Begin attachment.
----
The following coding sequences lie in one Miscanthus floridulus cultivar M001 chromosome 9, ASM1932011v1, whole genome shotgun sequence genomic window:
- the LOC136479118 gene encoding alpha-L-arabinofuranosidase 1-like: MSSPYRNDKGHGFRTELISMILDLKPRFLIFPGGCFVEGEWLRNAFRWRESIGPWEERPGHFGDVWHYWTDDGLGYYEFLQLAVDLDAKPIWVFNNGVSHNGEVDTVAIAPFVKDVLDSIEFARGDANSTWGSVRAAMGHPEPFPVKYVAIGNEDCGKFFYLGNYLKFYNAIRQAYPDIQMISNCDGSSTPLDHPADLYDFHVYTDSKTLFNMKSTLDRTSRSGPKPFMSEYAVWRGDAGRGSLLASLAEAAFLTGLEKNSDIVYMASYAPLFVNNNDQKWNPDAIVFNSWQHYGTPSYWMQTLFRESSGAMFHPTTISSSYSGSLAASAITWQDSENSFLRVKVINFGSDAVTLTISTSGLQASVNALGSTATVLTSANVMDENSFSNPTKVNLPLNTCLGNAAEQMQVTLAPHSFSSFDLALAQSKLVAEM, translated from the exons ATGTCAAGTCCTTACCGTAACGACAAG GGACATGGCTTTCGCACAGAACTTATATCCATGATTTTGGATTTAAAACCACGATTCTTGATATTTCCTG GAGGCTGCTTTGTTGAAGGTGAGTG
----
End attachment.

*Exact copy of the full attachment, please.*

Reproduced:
The following coding sequences lie in one Miscanthus floridulus cultivar M001 chromosome 9, ASM1932011v1, whole genome shotgun sequence genomic window:
- the LOC136479118 gene encoding alpha-L-arabinofuranosidase 1-like: MSSPYRNDKGHGFRTELISMILDLKPRFLIFPGGCFVEGEWLRNAFRWRESIGPWEERPGHFGDVWHYWTDDGLGYYEFLQLAVDLDAKPIWVFNNGVSHNGEVDTVAIAPFVKDVLDSIEFARGDANSTWGSVRAAMGHPEPFPVKYVAIGNEDCGKFFYLGNYLKFYNAIRQAYPDIQMISNCDGSSTPLDHPADLYDFHVYTDSKTLFNMKSTLDRTSRSGPKPFMSEYAVWRGDAGRGSLLASLAEAAFLTGLEKNSDIVYMASYAPLFVNNNDQKWNPDAIVFNSWQHYGTPSYWMQTLFRESSGAMFHPTTISSSYSGSLAASAITWQDSENSFLRVKVINFGSDAVTLTISTSGLQASVNALGSTATVLTSANVMDENSFSNPTKVNLPLNTCLGNAAEQMQVTLAPHSFSSFDLALAQSKLVAEM, translated from the exons ATGTCAAGTCCTTACCGTAACGACAAG GGACATGGCTTTCGCACAGAACTTATATCCATGATTTTGGATTTAAAACCACGATTCTTGATATTTCCTG GAGGCTGCTTTGTTGAAGGTGAGTG